Lines 45-60

Touch’d by the kindling energy alone,     
We think the flame which melts us is our own;
Deceiv’d, for genius we mistake delight,
Charm’d as we read, we fancy we can write.
    Tho’ not to me, sweet Bard, thy pow’rs belong
Fair Truth, a hallow’d guide! inspires my song.     
Here Art wou’d weave her gayest flow’rs in vain,
For Truth the bright invention wou’d disdain.
For no fictitious ills these numbers flow,
But living anguish, and substantial woe;
No individual griefs my bosom melt,     
For millions feel what Oroonoko felt:
Fir’d by no single wrongs, the countless host
I mourn, by rapine dragg’d from Afric’s coast.
    Perish th’illiberal thought which wou’d debase
The native genius of the sable race! 

In these lines, More refers to the arguments anti-abolitionists rendered in favor of slavery. In essence, More calls them flowery words with no substance, vain arguments rendered in the hopes of “sound” passionate and intellectual. She then juxtaposes their arguments with her own and mentions that her words are, unlike theirs, inspired by truth. Her arguments, contrary to theirs, are based in reality, the reality being the dehumanizing and subsequent suffering of slaves. Although More ridicules the perpetrators of slavery, she dials down on her accusatory tone by referring to them as “we,” including herself, instead of “you.”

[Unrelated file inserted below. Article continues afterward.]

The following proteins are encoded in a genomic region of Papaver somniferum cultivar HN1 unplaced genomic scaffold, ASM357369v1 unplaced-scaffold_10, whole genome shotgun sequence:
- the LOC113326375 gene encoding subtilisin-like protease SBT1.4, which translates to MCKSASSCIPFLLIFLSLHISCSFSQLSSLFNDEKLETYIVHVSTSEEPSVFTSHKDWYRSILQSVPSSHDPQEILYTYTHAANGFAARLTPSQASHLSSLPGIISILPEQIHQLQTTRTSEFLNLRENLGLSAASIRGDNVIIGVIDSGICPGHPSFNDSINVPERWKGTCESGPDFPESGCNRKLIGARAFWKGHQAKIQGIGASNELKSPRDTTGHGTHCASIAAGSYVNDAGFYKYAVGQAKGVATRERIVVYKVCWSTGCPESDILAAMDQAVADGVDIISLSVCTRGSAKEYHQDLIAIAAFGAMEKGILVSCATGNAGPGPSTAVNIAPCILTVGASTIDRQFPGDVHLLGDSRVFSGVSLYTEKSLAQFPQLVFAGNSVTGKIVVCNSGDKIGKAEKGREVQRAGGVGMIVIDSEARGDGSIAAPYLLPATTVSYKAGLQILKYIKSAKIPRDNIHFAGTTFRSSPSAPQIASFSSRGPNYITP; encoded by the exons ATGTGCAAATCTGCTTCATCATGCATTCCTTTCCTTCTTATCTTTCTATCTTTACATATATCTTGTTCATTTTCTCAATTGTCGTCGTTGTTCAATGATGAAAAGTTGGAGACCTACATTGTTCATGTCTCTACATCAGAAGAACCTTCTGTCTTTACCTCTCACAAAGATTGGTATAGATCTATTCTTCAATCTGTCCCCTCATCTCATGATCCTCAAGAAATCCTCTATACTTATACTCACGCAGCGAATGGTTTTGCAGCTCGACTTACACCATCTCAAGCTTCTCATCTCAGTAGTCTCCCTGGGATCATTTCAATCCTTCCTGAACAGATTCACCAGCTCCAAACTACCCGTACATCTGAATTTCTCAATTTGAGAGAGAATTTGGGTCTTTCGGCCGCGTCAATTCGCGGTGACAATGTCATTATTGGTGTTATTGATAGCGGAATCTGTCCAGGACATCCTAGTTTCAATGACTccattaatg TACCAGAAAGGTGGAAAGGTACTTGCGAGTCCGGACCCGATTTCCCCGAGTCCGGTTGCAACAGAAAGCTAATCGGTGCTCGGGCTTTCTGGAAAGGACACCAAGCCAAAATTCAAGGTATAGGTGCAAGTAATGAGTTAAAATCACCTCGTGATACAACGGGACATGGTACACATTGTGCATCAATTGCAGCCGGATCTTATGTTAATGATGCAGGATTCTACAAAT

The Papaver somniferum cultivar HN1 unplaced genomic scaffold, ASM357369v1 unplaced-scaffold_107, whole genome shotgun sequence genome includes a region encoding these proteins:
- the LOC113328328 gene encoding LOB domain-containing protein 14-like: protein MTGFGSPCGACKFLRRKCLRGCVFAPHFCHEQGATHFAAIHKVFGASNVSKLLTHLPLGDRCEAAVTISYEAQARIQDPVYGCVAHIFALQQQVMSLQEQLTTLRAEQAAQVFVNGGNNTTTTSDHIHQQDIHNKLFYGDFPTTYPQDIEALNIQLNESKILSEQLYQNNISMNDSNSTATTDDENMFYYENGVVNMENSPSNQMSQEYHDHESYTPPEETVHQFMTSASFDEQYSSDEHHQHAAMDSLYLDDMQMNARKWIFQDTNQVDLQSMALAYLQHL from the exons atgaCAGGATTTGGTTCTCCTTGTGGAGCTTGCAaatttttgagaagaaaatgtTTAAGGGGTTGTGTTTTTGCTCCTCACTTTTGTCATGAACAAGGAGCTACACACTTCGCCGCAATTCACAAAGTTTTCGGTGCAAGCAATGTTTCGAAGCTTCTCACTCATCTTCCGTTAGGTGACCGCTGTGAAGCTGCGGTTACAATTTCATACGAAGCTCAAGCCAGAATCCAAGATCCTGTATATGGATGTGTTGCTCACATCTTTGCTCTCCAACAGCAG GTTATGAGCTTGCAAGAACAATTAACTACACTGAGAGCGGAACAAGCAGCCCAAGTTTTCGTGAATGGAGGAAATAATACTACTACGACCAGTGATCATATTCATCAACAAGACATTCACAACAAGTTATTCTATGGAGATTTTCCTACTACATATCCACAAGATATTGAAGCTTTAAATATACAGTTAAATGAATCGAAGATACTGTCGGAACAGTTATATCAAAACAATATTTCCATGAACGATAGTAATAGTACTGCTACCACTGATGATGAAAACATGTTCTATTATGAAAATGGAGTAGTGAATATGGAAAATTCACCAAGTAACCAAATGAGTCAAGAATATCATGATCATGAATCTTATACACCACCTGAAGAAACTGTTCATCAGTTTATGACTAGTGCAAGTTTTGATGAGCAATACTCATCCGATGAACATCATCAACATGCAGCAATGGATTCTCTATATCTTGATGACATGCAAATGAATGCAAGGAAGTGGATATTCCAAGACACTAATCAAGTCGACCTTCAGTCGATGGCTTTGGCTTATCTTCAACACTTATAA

Contrary to the anti-abolitionist’s view, More refers to the black slave’s humanity as a “native genius.” Though this phrase may sound like a sardonic oxymoron, it solidifies More’s stance on equality. More was able to recognize blacks as different but equal “genius(es)” all the same. Another contradictory phrase appears in line 49, where More denies possessing the ability of a poet. Despite her claims, her ability to maintain rhyme, rhythm, and meter while addressing a serious topic elevates her ability as a “Bard.”

In these lines, More does not elaborate on the anti-abolitionist’s stance; she does not need to. After all, anyone living in those times was bound to understand the arguments she inferred. More so, the focus of the poem was on her stance, not that of the anti-abolitionists. “Oroonoko” finally appears in these lines, alluding to the novel by Thomas Southerne: Oroonoko: A Tragedy. This novel (later adapted into a play) was about the titular prince who, sold into slavery by Europeans, led an unsuccessful revolt against them. He was killed and dismembered.

Lines 61-76

Perish the proud philosophy, which sought
To rob them of the pow’rs of equal thought!